Re:Evolution finally refuted (3, Informative)

golden age villain (1607173) | about 4 years ago | (#33289894)

Stay here, other planets are populated by evolving robots!

Re:Evolution finally refuted (5, Funny)

MRe_nl (306212) | about 4 years ago | (#33289338)

"All well and good, but just exactly when is intelligent life due to evolve"?

- Kevin Gilmer, Newcastle-Upon-Tyne England, 18/8/2010 14:48
Click to rate Rating 5

Re:Evolution finally refuted (1)

Tablizer (95088) | about 4 years ago | (#33289374)

You know how they say evolution would be falsified by a bunny in the pre-cambrian. Well, it's not a bunny, but it's not in the stratum it's supposed to be.

For making that comment, I'm gonna sic my pet Anomalocaris on you.
     

Re:Evolution finally refuted (4, Funny)

jeffmeden (135043) | about 4 years ago | (#33289960)

You know how they say evolution would be falsified by a bunny in the pre-cambrian.

Well, it's not a bunny, but it's not in the stratum it's supposed to be.

Time to stop teaching the discredited theory of evolution.

Not to mention that General Relativity and Quantum Relativity don't mix... obviously they are both wrong and we can quit teaching Newtonian physics in school too! I think we are really on to something. If we weed out all the nonsense being taught, we will have enough time in the day to bring back art class!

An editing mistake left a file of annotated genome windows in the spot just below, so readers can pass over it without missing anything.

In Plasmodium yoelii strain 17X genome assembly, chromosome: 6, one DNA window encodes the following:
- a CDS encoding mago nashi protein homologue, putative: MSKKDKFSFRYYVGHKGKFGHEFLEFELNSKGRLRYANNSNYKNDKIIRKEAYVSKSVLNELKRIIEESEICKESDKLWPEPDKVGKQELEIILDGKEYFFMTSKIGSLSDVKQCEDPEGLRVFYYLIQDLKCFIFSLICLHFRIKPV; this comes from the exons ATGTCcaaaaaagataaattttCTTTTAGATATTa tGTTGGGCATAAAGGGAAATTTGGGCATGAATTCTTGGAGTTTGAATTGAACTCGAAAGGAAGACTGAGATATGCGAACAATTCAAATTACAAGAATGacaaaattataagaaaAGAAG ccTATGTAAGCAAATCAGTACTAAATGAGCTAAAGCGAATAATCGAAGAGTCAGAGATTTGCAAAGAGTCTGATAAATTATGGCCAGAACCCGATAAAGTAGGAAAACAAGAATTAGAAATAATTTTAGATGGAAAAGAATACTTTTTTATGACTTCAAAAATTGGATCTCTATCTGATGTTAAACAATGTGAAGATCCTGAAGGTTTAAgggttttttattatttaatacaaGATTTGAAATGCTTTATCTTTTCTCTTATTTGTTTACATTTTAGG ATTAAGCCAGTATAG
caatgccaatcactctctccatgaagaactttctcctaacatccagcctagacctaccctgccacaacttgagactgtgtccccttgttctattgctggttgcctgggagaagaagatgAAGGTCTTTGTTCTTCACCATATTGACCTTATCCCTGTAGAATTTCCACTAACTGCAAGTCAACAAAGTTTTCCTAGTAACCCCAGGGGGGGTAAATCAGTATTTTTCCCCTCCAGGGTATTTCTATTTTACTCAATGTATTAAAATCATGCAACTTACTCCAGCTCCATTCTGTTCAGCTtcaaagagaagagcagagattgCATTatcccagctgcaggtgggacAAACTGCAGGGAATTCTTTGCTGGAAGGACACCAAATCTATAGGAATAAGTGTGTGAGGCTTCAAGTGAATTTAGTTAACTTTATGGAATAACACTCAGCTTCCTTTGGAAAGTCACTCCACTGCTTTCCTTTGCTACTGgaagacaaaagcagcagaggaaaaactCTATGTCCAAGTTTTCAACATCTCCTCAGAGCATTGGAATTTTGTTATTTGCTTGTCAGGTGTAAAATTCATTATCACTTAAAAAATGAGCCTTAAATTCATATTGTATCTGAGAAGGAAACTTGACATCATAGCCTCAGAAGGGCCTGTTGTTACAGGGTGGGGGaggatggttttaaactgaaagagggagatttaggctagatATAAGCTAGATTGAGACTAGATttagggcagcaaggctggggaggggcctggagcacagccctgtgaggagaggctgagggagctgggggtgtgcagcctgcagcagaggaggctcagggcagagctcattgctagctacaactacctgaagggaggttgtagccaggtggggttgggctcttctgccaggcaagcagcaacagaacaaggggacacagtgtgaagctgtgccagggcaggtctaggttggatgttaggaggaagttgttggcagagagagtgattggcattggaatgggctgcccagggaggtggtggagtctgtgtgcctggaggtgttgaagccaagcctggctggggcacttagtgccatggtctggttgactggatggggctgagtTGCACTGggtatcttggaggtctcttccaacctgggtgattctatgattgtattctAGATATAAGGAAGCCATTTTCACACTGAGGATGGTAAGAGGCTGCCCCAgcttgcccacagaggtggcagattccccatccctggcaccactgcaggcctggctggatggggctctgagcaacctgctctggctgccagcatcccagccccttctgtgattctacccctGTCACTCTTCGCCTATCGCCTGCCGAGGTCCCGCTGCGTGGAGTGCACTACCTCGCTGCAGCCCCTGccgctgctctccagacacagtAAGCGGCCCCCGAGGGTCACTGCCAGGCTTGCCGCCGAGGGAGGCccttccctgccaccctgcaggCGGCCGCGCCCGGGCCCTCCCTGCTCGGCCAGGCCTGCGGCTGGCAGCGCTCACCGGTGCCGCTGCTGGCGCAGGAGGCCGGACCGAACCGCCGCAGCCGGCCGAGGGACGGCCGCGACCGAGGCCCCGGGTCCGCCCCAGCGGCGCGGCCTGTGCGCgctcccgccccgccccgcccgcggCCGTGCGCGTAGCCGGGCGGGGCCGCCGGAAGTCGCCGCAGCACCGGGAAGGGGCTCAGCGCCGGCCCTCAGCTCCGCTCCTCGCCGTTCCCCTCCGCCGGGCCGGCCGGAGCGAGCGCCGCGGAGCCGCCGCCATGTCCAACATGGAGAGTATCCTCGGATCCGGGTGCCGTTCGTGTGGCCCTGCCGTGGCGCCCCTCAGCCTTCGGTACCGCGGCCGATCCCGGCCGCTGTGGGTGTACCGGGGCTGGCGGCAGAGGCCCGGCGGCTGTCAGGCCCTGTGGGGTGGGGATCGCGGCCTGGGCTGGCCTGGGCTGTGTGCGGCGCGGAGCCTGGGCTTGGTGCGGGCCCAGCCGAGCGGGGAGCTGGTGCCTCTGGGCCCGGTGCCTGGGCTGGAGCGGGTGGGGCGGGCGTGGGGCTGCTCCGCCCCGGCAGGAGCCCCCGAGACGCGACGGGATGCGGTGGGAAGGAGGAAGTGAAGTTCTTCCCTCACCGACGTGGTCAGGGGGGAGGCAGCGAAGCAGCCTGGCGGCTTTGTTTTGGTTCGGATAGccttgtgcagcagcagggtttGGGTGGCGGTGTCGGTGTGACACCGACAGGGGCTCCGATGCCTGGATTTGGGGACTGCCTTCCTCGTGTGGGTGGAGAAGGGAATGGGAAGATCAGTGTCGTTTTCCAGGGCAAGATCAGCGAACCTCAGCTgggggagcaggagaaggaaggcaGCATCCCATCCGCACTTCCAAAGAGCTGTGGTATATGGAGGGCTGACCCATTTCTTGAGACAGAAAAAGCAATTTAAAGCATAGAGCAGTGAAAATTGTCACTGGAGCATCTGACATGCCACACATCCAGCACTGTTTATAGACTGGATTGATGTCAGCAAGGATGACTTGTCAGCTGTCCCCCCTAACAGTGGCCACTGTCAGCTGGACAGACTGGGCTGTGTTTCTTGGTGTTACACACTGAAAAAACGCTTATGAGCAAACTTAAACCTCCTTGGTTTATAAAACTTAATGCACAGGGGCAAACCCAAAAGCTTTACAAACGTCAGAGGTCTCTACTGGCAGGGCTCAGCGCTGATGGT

Re:Evolution finally refuted (1)

WCguru42 (1268530) | about 4 years ago | (#33290750)

we can quit teaching Newtonian physics in school

I'm fairly certain you were being sarcastic in your post but relativity doesn't invalidate Newtonian physics. Newtonian physics is still correct, it's just less accurate than relativity and quantum mechanics.

Re:Evolution finally refuted (0)

Anonymous Coward | about 4 years ago | (#33290034)

Yeah, because "Jeebus SEZ SO" is SOOOOO much more useful, amirite?

The missing link (0, Troll)

qoncept (599709) | about 4 years ago | (#33288938)

Re:The missing link (1, Insightful)

Monkeedude1212 (1560403) | about 4 years ago | (#33289080)

I... Get oversights and mistakes - and yes this be one - clearly the good doctor wants his work to get popular enough to go under enough scrutiny to find the mistakes.

However - I don't see what any of this has to do with God.

Re:The missing link (0, Offtopic)

qoncept (599709) | about 4 years ago | (#33289108)

I was being facetious. And would it kill them to give us syntax highlighting?

Re:The missing link (1)

Monkeedude1212 (1560403) | about 4 years ago | (#33289354)

Haha - I totally meant to put "- and yes this could be one -"

Which makes it...

Well I want to say Ironic but then we'll spur that whole debate on whats Ironic and whats not.

Simple (1, Funny)

Anonymous Coward | about 4 years ago | (#33289870)

Satan made those fossils look even older so that we would have even more reason to doubt the truth of Scripture.

Don't know but... (5, Funny)

Anonymous Coward | about 4 years ago | (#33288954)

...because this is Slashdot this story will arise twice for sure. ;)

answer to the headline (-1, Redundant)

Anonymous Coward | about 4 years ago | (#33288992)

I remember reading somewhere that "animals probably did not evolve twice." Can't remember where.